Twitch will ban users for ‘severe misconduct’ that occurs away from its site

(Reuters) – Live-streaming service Twitch will ban users for offenses such as hate-group membership or credible threats of mass violence that occur entirely away from the site, in a new approach to moderating the platform, the company said on Wednesday.

The Amazon Inc-owned platform, which is popular among video gamers, said under its new rules it would take enforcement actions against offline offenses that posed a “substantial safety risk” to its community.

It said examples of this “severe misconduct” include terrorist activities, child sexual exploitation, violent extremism, credible threats of mass violence, carrying out or deliberately acting as an accomplice to sexual assault and threatening Twitch or its staff.

“Taking action against misconduct that occurs entirely off our service is a novel approach for both Twitch and the industry at large, but it’s one we believe – and hear from you – is crucial to get right,” the company said in a blog post.

Major social media companies Facebook Inc and Twitter Inc largely focus their rules and enforcement actions on content and activity on the actual services, with exceptions for certain individuals or organizations they have designated as dangerous or violent.

Twitch previously took into account off-service behaviors related to incidents on the site, such as harassment on other social media platforms.

It said it had also historically taken action against serious misconduct away from its service, such as when it indefinitely suspended the account of former U.S. President Donald Trump after a mob of his supporters stormed the U.S. Capitol on Jan. 6. Twitch said it did not have a large-scale approach in the past.

The company said users will be able to report such behaviors but it may also investigate cases proactively, for instance if there is a verified news report that a user has been arrested.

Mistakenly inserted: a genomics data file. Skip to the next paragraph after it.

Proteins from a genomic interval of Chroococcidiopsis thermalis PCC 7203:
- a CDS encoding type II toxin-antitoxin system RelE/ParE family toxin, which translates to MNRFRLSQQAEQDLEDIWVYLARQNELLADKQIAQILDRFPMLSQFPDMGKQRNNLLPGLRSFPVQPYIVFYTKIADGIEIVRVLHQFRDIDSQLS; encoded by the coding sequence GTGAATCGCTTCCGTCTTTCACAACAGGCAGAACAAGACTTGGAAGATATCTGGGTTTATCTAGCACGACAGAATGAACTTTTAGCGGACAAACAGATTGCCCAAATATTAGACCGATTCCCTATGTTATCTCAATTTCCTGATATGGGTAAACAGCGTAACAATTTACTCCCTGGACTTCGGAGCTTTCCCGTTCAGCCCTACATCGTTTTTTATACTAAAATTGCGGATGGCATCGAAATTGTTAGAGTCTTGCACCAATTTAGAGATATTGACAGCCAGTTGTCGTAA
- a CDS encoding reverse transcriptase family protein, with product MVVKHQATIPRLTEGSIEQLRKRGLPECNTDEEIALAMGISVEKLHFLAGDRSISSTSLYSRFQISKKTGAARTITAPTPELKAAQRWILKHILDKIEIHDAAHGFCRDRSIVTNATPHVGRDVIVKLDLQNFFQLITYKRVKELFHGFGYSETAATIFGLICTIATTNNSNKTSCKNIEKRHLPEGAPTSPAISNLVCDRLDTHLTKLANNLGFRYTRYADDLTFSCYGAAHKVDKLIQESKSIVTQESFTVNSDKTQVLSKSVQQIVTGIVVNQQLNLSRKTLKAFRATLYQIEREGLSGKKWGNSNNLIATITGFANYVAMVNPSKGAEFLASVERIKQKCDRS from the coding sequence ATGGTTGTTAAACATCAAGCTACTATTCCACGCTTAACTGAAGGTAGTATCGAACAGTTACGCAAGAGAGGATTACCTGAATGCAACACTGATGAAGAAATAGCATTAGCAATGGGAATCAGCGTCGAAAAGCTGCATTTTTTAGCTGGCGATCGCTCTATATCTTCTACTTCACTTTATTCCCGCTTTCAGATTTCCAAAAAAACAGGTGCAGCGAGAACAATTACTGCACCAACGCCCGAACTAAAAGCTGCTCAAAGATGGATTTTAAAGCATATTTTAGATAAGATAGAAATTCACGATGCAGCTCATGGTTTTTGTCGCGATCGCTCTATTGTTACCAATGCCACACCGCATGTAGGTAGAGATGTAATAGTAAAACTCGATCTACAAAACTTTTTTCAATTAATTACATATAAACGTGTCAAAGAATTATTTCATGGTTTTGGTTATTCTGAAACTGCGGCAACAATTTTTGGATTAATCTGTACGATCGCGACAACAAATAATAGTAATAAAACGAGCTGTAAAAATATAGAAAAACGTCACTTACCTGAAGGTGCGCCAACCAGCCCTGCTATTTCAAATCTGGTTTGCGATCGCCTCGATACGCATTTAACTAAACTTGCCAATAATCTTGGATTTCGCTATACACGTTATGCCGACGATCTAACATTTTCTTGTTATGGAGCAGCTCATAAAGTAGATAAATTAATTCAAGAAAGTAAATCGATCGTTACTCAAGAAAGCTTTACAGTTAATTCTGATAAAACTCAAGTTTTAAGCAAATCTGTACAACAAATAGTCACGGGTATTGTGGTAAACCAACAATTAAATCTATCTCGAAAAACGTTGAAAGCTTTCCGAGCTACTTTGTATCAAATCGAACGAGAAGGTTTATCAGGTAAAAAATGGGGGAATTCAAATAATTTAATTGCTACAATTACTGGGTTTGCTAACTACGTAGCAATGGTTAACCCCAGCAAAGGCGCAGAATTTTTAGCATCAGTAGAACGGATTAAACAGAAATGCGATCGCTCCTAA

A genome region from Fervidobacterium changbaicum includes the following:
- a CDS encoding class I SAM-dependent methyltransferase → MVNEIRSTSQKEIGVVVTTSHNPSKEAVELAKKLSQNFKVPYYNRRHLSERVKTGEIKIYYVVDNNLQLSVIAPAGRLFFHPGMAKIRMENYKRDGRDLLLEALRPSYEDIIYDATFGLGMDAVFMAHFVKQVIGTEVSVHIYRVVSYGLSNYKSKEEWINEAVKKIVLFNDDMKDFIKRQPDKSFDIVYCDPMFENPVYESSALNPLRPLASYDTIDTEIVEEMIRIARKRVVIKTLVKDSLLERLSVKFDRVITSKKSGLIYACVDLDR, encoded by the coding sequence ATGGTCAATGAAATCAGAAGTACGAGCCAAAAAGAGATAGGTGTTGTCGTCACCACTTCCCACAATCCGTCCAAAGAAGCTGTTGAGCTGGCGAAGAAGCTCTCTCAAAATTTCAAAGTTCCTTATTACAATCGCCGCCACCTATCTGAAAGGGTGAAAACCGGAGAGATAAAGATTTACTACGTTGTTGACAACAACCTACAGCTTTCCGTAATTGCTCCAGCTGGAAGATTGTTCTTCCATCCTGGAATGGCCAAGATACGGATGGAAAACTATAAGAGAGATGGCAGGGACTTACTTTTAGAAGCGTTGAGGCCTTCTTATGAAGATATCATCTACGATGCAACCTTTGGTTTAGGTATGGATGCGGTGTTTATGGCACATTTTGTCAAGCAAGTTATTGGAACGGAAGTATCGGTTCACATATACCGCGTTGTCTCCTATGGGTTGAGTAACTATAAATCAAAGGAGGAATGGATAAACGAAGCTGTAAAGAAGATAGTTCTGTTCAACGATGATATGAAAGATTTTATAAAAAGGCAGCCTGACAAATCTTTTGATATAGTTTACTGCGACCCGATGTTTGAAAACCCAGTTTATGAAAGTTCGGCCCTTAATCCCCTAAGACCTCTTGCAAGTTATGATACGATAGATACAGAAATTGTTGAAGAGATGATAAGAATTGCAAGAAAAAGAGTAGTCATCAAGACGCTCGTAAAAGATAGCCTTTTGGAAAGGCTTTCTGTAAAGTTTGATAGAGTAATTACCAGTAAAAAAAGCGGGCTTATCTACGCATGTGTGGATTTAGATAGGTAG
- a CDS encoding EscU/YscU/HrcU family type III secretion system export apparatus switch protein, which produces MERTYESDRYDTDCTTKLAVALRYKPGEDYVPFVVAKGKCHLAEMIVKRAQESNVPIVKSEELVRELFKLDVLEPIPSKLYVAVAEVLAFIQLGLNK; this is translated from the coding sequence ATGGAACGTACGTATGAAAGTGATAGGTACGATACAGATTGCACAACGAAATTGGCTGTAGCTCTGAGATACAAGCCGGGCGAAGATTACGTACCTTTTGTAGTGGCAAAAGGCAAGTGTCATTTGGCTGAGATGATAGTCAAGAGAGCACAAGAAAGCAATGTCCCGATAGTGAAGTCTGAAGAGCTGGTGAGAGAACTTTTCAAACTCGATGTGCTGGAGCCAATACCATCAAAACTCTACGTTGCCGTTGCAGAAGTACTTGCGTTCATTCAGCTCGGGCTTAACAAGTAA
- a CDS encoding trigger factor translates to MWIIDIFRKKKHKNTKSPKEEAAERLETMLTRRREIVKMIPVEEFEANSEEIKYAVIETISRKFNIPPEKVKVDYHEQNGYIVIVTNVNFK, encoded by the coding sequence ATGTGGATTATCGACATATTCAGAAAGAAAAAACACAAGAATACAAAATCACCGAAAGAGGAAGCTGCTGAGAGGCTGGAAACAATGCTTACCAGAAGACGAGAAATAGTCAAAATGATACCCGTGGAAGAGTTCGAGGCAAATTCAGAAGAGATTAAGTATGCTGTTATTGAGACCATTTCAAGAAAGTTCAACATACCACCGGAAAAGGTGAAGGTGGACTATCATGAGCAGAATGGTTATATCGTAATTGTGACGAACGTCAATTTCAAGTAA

Twitch said it would rely more heavily on law enforcement in “off-service” cases and is partnering with an investigative law firm to support its internal team. It declined to name the firm.

The new standards will apply even if the target of the offline behaviors is not a Twitch user or if the perpetrator was not a user when they committed the acts. Perpetrators would also be banned from registering a Twitch account, it said.

Twitch said it would take action only when there was evidence, such as screen shots, videos of off-Twitch behavior or police filings, verified by its internal team or third-party investigators. Users who submit a large amount of frivolous reports will face suspension.

The company said in cases where the behavior happened in the distant past, users had gone through rehabilitation such as time in a correctional facility, and they no longer presented a danger to the community, it might not take action or might reinstate users on appeal.

It said it would share updates with the involved parties but would not share public updates about actions under this policy.

Streamer xQc knocked offline over unpaid electricity bill

Famous Twitch streamer xQc was knocked offline during a live broadcast because he forgot to pay his electricity bill.

Felix Lengyel – to use the streamer’s real name – is a former pro esports player and one of the biggest game streaming stars on earth.

After his stream abruptly ended, he tweeted: “Forgot to pay the electricity bill.”

Lengyel is reported to be a millionaire thanks to his huge audiences on Twitch and YouTube.

But he told his followers his electricity being cut off was not a sign of any financial crisis.

“Power went down, stream did too. Will be back on later today or tomorrow,” he told fans.

“Autopay was on but my credit card limit is the same I had when I was 12 so sometimes it’s empty and payment can’t go through.